Diary of Charles Francis Adams, volume 7

Thursday 22nd. CFA Thursday 22nd. CFA
Thursday 22nd.

A clear and warm morning again. My time spent much as usual. I had made an engagement with Mr. Johnson who is the Agent of the Railway Company to call for me to go and see the land for which they have been applying for some time past. But he did not come. I read my usual quantity of Livy, containing the account of Scipio’s mode of suppressing the mutiny of the troops in Spain, and wrote an article criticising the Whig State Address.

The workmen still go on with their work but as yet find no water. Mr. Spear’s men were clearing the ground of rocks today. As I was standing there Mr. Hardwick came along and made an application to try the rocks on the lower end of the Farm not far from where Dutton has gone. I told him he might try. Accordingly when I went over in the afternoon I found that he and his men were hard at work although there was not much of promise in the appearance of the rock. I called 99also at Colburn’s ledge and took an account. They are very much encouraged here. My father walked over the ground with me.

Evening at home. Mrs. T. B. Adams and L. C. Smith dined and spent the evening in cards. My boy John Quincy this day three years old. Not so well as he commonly is, but I have reason to be grateful for his preservation thus far.

Friday. 23d. CFA Friday. 23d. CFA
Friday. 23d.

I went to town this morning taking with me my children’s nurse, Catherine. My intentions somewhat interrupted by a shower of rain which however lasted not much longer than the portion of the day that I passed in town. Sent for Mr. Ayer with whom I had much discussion upon various points connected with the House. We settled some doubtful points and left others undecided.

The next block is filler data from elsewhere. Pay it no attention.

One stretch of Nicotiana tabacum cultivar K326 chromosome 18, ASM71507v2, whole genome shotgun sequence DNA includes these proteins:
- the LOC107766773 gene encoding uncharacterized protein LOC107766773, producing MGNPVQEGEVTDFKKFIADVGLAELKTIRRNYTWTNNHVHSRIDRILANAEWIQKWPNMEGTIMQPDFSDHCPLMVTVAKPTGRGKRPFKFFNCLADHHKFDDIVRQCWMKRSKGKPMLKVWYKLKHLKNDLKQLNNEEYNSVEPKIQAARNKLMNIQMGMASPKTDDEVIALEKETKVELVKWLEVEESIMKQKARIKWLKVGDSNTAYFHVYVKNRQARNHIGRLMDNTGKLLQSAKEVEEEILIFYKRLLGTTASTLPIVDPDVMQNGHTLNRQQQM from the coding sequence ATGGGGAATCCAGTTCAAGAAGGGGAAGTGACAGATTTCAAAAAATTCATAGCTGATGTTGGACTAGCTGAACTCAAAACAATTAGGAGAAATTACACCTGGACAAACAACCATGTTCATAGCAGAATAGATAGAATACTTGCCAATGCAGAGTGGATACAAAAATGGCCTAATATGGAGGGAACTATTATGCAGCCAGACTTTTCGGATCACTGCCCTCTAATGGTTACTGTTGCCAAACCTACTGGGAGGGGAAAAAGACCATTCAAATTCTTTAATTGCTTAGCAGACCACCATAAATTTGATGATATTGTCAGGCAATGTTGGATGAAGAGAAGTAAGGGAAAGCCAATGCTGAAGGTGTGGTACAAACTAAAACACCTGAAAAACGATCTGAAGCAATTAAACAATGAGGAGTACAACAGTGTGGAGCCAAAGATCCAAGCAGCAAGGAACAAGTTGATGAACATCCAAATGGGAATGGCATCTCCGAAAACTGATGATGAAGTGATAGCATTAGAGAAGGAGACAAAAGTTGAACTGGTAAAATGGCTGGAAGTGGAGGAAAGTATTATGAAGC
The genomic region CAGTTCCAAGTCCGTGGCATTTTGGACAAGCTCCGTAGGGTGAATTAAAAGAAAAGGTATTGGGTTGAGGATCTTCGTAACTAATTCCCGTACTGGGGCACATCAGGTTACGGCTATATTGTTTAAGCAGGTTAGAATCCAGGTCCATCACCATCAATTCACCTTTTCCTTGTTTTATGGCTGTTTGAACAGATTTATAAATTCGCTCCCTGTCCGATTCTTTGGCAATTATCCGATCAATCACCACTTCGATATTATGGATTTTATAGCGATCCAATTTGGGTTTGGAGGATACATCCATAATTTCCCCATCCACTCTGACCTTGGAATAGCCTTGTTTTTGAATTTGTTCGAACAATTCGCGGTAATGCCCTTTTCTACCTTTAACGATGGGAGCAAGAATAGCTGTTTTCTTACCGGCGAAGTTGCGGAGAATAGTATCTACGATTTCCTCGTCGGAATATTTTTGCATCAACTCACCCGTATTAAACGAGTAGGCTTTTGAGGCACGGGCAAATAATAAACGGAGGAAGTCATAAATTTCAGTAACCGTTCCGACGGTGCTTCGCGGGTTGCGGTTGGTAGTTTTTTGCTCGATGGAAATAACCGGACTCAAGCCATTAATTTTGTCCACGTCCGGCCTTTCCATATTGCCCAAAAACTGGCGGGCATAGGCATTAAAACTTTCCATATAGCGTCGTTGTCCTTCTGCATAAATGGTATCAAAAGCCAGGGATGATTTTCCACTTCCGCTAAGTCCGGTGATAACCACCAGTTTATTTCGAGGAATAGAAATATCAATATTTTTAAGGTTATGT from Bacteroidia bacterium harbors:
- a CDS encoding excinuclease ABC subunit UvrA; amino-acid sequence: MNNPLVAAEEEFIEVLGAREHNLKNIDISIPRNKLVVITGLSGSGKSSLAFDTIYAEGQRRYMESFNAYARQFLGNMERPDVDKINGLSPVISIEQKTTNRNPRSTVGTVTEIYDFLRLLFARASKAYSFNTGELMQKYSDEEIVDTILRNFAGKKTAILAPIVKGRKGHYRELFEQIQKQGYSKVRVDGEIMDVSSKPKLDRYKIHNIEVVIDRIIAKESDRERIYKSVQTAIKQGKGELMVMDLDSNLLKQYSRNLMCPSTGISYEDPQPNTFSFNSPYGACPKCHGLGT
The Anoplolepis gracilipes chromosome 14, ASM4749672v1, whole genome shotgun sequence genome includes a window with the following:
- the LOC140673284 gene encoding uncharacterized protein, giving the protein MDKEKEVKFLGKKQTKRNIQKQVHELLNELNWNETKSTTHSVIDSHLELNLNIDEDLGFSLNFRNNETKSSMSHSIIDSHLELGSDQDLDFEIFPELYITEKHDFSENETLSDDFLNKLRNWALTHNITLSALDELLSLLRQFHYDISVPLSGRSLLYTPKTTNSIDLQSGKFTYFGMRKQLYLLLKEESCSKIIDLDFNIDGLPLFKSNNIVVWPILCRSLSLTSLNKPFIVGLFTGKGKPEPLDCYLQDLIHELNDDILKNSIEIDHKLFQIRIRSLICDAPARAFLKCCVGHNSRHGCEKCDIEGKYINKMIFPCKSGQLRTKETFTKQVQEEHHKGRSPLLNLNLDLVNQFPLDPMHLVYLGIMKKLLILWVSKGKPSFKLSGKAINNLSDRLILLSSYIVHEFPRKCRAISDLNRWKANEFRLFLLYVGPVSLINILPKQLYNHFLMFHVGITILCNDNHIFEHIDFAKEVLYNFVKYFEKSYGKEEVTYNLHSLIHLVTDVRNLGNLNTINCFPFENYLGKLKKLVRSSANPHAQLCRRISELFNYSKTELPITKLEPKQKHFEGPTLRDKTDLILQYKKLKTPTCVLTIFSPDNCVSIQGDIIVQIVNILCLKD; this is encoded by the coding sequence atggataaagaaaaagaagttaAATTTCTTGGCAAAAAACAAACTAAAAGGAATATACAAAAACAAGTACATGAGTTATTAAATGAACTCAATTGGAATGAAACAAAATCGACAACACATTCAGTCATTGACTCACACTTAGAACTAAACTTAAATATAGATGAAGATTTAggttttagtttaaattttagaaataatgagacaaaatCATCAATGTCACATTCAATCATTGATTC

I saw Mr. A. H. Everett and had some political talk with him. He spoke of the Whig State Address and the course pursued in it towards my father, and I told him of my criticism of it which I this day sent to Hallett.1 He says the paper is written by R. C. Winthrop which I regret to hear as my severity upon it may be ill construed.2

Home. Afternoon on the hill, where they keep at work slowly, clearing the land of stones and the hole for a well of blue mud. But there is yet not enough water. Thence to the Quarries where Mr. Hardwick had made his trial apparently not much to his satisfaction. He talked however as if he meant to persevere and told me he and his brothers meant to consider of the matter this evening and decide. Thence to Colburn’s. Nothing new. Home where I was engaged most of the time in writing. Evening Mr. Price Greenleaf came in, and as the ladies were out at Mrs. T. B. Adams’ and expected me, upon my starting to go, he volunteered to accompany me. Whist up there. Walk home and continue my copy.

1.

“No. 5” of “To the Unpledged Voters” would appear in the Advocate on 24 Sept., p. 2, col. 2. It takes the form of a reply to “the paper lately put out by the Convention of Whig Delegates who met at Worcester.”

2.

On Robert Charles Winthrop, see vol. 3:74.

Saturday 24th. CFA Saturday 24th. CFA
Saturday 24th.

My wife went into town this morning in the Carriage which was going for the purpose of bringing back Mrs. John Adams who has been spending some days at Medford with Mrs. Angier. I had wished to go in myself but concluded otherwise as the time is growing shorter and 100my father being unwell places all the burden of getting ready a copy of the Eulogy upon me. I therefore worked pretty steadily all the morning not even reading as is my custom Livy or stopping to see some visitors who came from town to see the ladies of the family.

In the afternoon I went up the hill as usual. The men are still busy at their work but struck off an hour before sundown in order to return to Boston for Sunday. I went over to the Quarries where I saw Dutton had begun a road in earnest. Hardwick appears to have abandoned his attempt. Returned home and wrote steadily the greater part of the afternoon and evening.